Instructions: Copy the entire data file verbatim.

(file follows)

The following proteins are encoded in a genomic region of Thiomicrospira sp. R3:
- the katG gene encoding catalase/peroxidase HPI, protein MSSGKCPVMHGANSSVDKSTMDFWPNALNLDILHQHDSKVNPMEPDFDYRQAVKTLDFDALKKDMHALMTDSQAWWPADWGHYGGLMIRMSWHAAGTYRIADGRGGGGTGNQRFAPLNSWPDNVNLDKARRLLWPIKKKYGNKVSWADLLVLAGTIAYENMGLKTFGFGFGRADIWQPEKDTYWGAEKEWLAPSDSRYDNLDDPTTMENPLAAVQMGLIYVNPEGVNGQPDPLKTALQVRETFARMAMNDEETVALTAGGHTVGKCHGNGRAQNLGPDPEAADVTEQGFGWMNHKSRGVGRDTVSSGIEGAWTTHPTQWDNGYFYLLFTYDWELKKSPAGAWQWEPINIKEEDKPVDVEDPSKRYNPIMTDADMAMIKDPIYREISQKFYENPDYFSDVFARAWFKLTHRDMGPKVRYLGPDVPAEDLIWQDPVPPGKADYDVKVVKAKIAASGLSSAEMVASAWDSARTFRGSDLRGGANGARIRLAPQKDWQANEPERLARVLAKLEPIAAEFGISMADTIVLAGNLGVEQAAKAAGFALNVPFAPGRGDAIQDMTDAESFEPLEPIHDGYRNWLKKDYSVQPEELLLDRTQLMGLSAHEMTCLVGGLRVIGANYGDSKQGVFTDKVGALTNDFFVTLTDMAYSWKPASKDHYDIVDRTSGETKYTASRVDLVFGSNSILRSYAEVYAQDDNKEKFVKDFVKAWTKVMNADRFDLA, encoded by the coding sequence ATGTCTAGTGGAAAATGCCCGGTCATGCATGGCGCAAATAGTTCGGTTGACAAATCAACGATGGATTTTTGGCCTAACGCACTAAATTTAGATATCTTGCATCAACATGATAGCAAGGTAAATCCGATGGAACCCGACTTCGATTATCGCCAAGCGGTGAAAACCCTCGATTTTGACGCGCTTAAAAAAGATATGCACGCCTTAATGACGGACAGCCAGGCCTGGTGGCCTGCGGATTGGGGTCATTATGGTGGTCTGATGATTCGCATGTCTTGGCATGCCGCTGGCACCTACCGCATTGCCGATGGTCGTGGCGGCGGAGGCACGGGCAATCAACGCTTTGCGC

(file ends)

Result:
The following proteins are encoded in a genomic region of Thiomicrospira sp. R3:
- the katG gene encoding catalase/peroxidase HPI, protein MSSGKCPVMHGANSSVDKSTMDFWPNALNLDILHQHDSKVNPMEPDFDYRQAVKTLDFDALKKDMHALMTDSQAWWPADWGHYGGLMIRMSWHAAGTYRIADGRGGGGTGNQRFAPLNSWPDNVNLDKARRLLWPIKKKYGNKVSWADLLVLAGTIAYENMGLKTFGFGFGRADIWQPEKDTYWGAEKEWLAPSDSRYDNLDDPTTMENPLAAVQMGLIYVNPEGVNGQPDPLKTALQVRETFARMAMNDEETVALTAGGHTVGKCHGNGRAQNLGPDPEAADVTEQGFGWMNHKSRGVGRDTVSSGIEGAWTTHPTQWDNGYFYLLFTYDWELKKSPAGAWQWEPINIKEEDKPVDVEDPSKRYNPIMTDADMAMIKDPIYREISQKFYENPDYFSDVFARAWFKLTHRDMGPKVRYLGPDVPAEDLIWQDPVPPGKADYDVKVVKAKIAASGLSSAEMVASAWDSARTFRGSDLRGGANGARIRLAPQKDWQANEPERLARVLAKLEPIAAEFGISMADTIVLAGNLGVEQAAKAAGFALNVPFAPGRGDAIQDMTDAESFEPLEPIHDGYRNWLKKDYSVQPEELLLDRTQLMGLSAHEMTCLVGGLRVIGANYGDSKQGVFTDKVGALTNDFFVTLTDMAYSWKPASKDHYDIVDRTSGETKYTASRVDLVFGSNSILRSYAEVYAQDDNKEKFVKDFVKAWTKVMNADRFDLA, encoded by the coding sequence ATGTCTAGTGGAAAATGCCCGGTCATGCATGGCGCAAATAGTTCGGTTGACAAATCAACGATGGATTTTTGGCCTAACGCACTAAATTTAGATATCTTGCATCAACATGATAGCAAGGTAAATCCGATGGAACCCGACTTCGATTATCGCCAAGCGGTGAAAACCCTCGATTTTGACGCGCTTAAAAAAGATATGCACGCCTTAATGACGGACAGCCAGGCCTGGTGGCCTGCGGATTGGGGTCATTATGGTGGTCTGATGATTCGCATGTCTTGGCATGCCGCTGGCACCTACCGCATTGCCGATGGTCGTGGCGGCGGAGGCACGGGCAATCAACGCTTTGCGC